Don’t Tell Me “Welcome” is a Dirty Word!


March 18/17 |
by Rev Gordon Taylor

I was brought up short recently, while reading some material about sexual identities and gender justice.  As a pastor of an Affirming Church, I was reviewing some of the resources for this area of ministry.  It began with a comment that “Being an Affirming Ministry is not merely about welcoming people of all sexual orientations and gender identities.”  I was unconsciously ready to hear my views confirmed: “Right, people need to be much more active in learning about the spectrum of ways in which people are physically, psychologically, emotionally and spiritually formed.”  I was not ready for what followed – it was a truth I needed to hear.

“Words like welcoming or inclusion suggest those on the inside have the power to choose to accept those on the outside.”

Yikes!  Welcoming is one of my favourite words and values.  It is the atmosphere I am hoping people experience in this congregation.  Is there something missing from welcoming?

The article went on to say,

“This makes it sound like an act of charity to welcome those who are different or marginalized. However, it is not our place to welcome anyone because church is not a private club and we are not the gatekeepers.”  Jesus’ parable of the great dinner (Matthew 22:1–14) reminds us that the true host of our faith community is the Risen Christ. When we participate in Christ’s church, we accept an invitation to which others, including LGBT folk, have already been welcomed. By showing up, we agree to sit at table together. By accepting the welcome offered to each one of us as individuals, we encounter God’s inclusive love for humankind in all its wonderful diversity.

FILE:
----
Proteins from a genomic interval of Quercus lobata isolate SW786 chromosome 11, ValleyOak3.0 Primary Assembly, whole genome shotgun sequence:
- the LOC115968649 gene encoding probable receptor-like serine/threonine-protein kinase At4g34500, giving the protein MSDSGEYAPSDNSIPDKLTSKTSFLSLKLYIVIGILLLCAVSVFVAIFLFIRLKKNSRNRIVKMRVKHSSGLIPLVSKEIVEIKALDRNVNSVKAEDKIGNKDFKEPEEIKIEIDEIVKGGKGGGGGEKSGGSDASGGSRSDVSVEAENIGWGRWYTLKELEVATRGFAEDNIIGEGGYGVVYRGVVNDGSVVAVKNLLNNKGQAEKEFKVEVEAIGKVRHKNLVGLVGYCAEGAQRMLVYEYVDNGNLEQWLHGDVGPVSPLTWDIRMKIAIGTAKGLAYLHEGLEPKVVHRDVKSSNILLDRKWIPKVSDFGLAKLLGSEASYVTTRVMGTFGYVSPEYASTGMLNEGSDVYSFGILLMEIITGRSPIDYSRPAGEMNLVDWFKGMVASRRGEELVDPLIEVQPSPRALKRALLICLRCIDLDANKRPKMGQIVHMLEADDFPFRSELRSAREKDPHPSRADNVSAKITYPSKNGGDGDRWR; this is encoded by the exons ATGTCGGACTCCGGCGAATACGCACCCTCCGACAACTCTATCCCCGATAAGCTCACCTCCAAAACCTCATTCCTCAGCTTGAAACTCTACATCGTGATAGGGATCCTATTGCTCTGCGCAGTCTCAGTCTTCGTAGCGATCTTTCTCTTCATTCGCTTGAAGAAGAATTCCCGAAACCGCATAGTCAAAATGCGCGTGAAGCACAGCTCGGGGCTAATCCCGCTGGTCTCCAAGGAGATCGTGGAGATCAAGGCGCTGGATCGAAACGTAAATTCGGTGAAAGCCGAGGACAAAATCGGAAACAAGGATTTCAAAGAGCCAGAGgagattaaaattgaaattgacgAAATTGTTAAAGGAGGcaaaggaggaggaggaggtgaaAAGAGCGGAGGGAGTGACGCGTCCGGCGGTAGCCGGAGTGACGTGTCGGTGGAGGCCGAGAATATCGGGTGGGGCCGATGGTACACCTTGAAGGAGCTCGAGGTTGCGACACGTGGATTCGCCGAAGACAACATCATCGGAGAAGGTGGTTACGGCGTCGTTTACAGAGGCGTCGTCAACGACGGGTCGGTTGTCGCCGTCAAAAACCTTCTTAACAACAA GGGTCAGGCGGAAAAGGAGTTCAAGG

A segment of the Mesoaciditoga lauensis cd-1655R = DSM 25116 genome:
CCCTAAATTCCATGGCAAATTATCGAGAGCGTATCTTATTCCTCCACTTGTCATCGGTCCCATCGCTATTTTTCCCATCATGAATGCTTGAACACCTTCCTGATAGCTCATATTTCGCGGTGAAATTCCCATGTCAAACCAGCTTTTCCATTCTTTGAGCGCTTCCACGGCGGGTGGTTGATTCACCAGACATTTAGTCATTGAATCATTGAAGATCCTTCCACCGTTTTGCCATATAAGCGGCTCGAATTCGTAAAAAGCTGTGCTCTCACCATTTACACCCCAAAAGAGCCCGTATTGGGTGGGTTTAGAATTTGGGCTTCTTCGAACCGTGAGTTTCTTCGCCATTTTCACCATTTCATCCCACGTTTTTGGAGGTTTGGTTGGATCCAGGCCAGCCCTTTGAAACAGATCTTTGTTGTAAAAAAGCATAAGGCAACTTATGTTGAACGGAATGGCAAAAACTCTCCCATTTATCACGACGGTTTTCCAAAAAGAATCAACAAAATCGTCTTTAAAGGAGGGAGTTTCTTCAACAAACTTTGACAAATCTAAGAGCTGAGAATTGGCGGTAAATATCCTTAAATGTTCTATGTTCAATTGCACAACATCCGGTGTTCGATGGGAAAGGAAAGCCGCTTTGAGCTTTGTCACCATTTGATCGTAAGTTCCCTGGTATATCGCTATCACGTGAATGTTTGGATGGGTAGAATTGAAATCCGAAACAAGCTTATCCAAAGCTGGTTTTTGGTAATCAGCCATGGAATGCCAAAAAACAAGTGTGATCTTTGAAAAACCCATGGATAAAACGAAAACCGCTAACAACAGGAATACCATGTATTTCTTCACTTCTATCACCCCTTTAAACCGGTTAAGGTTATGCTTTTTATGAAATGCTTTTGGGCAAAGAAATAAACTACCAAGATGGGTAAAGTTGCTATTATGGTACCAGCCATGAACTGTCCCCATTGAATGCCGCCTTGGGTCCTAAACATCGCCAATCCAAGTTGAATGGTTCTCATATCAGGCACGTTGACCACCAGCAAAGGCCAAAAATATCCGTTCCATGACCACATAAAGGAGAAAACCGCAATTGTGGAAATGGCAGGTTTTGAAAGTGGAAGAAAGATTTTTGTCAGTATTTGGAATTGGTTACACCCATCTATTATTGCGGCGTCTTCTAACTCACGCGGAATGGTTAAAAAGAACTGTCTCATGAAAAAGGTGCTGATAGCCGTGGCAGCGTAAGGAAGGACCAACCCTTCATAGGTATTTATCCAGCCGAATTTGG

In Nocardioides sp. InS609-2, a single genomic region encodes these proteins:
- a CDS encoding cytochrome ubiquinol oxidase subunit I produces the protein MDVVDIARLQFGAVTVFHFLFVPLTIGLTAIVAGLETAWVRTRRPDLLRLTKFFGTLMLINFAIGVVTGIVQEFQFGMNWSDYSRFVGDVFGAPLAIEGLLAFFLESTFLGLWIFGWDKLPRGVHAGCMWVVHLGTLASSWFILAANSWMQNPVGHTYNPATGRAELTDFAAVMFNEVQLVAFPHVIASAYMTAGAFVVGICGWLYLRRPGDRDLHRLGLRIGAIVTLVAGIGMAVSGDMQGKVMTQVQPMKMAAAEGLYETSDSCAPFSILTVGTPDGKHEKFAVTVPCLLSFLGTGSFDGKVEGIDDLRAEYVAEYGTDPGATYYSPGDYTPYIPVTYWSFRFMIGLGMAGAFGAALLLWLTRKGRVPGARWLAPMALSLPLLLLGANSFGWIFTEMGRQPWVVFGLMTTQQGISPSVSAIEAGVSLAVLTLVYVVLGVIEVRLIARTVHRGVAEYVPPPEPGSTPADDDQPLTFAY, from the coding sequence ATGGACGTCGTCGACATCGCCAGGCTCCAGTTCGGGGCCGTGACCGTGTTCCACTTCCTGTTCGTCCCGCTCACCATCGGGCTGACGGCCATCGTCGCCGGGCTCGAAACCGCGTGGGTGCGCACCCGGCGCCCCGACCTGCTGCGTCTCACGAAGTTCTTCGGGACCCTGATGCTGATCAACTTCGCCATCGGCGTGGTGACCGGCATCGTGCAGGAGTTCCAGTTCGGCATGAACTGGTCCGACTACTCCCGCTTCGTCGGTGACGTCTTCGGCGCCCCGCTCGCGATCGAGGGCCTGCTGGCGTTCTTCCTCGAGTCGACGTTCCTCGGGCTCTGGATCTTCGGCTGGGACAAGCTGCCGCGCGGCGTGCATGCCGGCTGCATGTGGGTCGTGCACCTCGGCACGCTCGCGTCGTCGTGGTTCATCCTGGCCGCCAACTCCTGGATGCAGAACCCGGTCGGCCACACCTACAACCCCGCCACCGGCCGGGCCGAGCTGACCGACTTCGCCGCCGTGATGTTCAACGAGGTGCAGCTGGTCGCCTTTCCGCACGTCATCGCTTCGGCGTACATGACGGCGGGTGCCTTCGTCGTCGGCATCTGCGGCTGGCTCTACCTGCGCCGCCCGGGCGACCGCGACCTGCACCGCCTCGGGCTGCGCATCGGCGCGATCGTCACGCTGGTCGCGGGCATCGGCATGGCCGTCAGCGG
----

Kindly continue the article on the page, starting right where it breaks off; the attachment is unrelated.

This come-uppance helped me appreciate another layer of my privilege (and ignorance, and hetero-normative perspective).  It helped me recognize another way in which I very subtly assumed a position of power.

It also helped me realize, why we need to be more than welcoming, that is to be overt and explicit, in declaring that all sexual orientations and gender identities are a gift from God.  Without that explicit declaration, our welcome may still communicate the subtext, “so long as you are become like us.”

“Most marginalized people spend their lives surrounded by messages of hatred, judgment, and negativity about themselves and their relationships. Some may have grown up with a terrifying and unnameable sense of otherness, punctuated now and again by words such as queers or fags or deviants. In schoolyards, children and youth frequently hear words like gay and dyke and lesbian used as putdowns and insults. Many of the aforementioned people receive strong messages of condemnation from and their loved ones, co-workers, friends, or faith communities when they come out about who they are. Sadly, churches have often been the loudest and most vitriolic in their messages of hatred and condemnation.  These words of hatred are spoken in the name of Christianity, and many LGBT hear only that side of the story. They think that all Christians think this way. They may believe that God really does reject them.”

“Because those who reject LGBT people in God’s name are very specific, Christians who are grateful to sit a Christ’s table (per Mt. 22) need to speak up about love and compassion for LGBT neighbours using the phrase “of all sexual orientations and gender identities.” We cannot assume that newcomers or people in our communities will know what we believe unless we tell them, so we have to be explicit.  In our worship, programs, and community life, to affirm is not merely to welcome, but to name and honour the diversity of family configurations, relationships, and life experiences Christ welcomes.”

I needed to hear that truth.  How do you feel about your minister “declaring that all sexual orientations and gender identities are a gift from God”?  How do you feel saying this out loud?

“Tell those who have been invited: Look, I have prepared my dinner, my oxen and my fat calves have been slaughtered, and everything is ready; come to the wedding banquet.” 5But they made light of it and went away, one to his farm, another to his business, 6while the rest seized his slaves, maltreated them, and killed them.”  (Matthew 22:4-6)

Comments are welcome and encouraged at the UCiM Facebook page.


Open Hearts: Resources for Affirming Ministries of the United Church of Canada. 2017. Online at

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